“Clever and attractive women do not want to vote; they are willing to let men govern as long as they govern men.” So wrote George Bernard Shaw. Whether this is, or ever was, true I know not, but Janus Kowin-Mikke, leader of the Polish political party Nowa Prawica (New Right) probably has a view on this if his interesting belief that women are less intelligent then men is anything to go by, click here to know more.
According to remarks he made to the TVN24 new channel, women achieve lower scores than men in intelligence tests which, according to him, makes his view an objective truth leaving nothing left to discussion. Another day, another eccentric, you might well think, but for the fact that Korwin-Mikke’s party looks likely to win some seats in the forthcoming elections to the EU parliament. Hitherto, Korwin-Mikke’s unconventional views on many subjects have kept him outside the political mainstream in Poland, have attracted little electoral support, and his party has no seats in the Polish parliament. However, clearly riding the rising tide of frustration that is raising the boats of Eurosceptic and anti-EU parties throughout out the EU, a new poll by CBOS puts Korwin-Mikke’s party on six per cent, enough to give it seats in the European Parliament, and a better projected performance than the current minority coalition peasants’ party.
What women want, Korwin-Mikke says, is “a guy who is taller, stronger and smarter than her,” which seems an eminently reasonable strategy, although might I also suggest an ability to respect women and a sense of humour (si tu la faire rire tu peux prendre au lit, as our Gallic chums put it). When asked whether women, being “less intelligent than men” should therefore be deprived of their right to vote, the brave leader replied: “Well, as a monarchist, I think everyone should be deprived of voting rights” and “then the King would rule by the grace of God.”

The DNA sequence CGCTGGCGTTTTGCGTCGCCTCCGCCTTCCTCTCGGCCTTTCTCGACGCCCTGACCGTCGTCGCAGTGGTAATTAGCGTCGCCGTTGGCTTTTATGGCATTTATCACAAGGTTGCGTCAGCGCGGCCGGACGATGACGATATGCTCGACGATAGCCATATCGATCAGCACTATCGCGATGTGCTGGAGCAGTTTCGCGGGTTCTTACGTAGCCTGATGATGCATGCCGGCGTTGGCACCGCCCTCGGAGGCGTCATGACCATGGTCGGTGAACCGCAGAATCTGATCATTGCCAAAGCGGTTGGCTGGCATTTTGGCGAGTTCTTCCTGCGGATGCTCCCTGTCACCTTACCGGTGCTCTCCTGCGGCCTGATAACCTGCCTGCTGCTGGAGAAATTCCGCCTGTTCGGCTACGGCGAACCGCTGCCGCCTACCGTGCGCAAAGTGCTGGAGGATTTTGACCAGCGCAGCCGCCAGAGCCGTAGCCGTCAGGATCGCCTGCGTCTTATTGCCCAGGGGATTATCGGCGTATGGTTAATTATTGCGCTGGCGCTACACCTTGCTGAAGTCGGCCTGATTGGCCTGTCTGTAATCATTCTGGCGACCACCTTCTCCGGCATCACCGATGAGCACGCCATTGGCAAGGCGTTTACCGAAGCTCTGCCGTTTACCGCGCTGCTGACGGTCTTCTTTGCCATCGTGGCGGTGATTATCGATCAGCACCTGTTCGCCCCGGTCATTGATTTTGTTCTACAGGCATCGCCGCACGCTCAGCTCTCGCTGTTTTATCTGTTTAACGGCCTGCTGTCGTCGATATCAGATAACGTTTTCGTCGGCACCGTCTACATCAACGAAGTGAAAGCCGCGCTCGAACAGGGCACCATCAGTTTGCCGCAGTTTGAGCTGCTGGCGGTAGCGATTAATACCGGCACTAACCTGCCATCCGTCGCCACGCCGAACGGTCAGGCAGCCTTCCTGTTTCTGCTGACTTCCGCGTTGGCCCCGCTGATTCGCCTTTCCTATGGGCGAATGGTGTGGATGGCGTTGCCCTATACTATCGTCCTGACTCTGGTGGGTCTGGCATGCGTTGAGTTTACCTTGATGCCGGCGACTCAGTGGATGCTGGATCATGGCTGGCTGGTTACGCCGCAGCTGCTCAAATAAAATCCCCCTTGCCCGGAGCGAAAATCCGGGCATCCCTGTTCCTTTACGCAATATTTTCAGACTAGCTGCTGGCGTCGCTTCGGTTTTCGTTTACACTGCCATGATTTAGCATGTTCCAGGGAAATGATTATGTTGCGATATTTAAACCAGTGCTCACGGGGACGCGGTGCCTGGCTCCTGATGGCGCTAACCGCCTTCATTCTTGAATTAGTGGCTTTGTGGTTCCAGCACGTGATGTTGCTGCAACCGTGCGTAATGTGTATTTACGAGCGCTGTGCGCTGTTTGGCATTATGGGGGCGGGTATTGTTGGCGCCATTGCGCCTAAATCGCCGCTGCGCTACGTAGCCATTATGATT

Alas, Poland’s last ruling monarch departed at the end of the eighteenth century following the third partition when its charming neighbours Russia, Prussia and Austria helped themselves to rather more than the proverbial cup of sugar, and Poland ceased to exist as an independent state. The mistake Poland made was to have an elected king, which rather defeats the object, and constitutional arrangements, such as the liberum veto which, tending towards instability, made governing nigh on impossible but was at least a handy way of soliciting bribes.
And something of this destructive approach lives on in Korwin-Mikke who also said he was running in the European parliamentary elections “to blow the EU apart from within” adding for good order that the European Commission building in Brussels “should be turned into a brothel” demonstrating a keen sensitivity to the female vote. As an exhortation “beds before ballots” doesn’t have quite the same ring as “kinder, kirche, kuche”, but it’s early days, I suppose.
Be that as it may, I think Korwin-Mikke is on a pretty sticky wicket in Poland when he suggests that women are less intelligent than men. Many employers to whom I speak prefer to employ women – intelligence, dependability, and rationality being among the talents on offer – and, as we saw in Saturday Night Fever, the view of Polish men held by Polish women is not wholly flattering, which is hardly surprising given views of the type expressed by Korwin-Mikke (but, like Voltaire, we must accept his right to express them).
I had the pleasure one evening this week of chatting over a drink to a Polish woman who well surpassed the first three words of the Shaw quotation above and, in a femme fatale sort of way, seemed more than capable of the last two as well. I posed the usual question (no, not that one): why do Polish women roll their eyes whenever one mentions Polish men? The answer: a flash of incredulity, a smile, and a rolling of the eyes.
So there you have it. What women want has been a puzzle since the dawn of time. If Korwin-Mikke and Nowa Prawica seem a little off the ball perhaps Bill Cosby is nearer the mark: “Women don’t want to hear what you think. Women want to hear what they think – in a deeper voice.”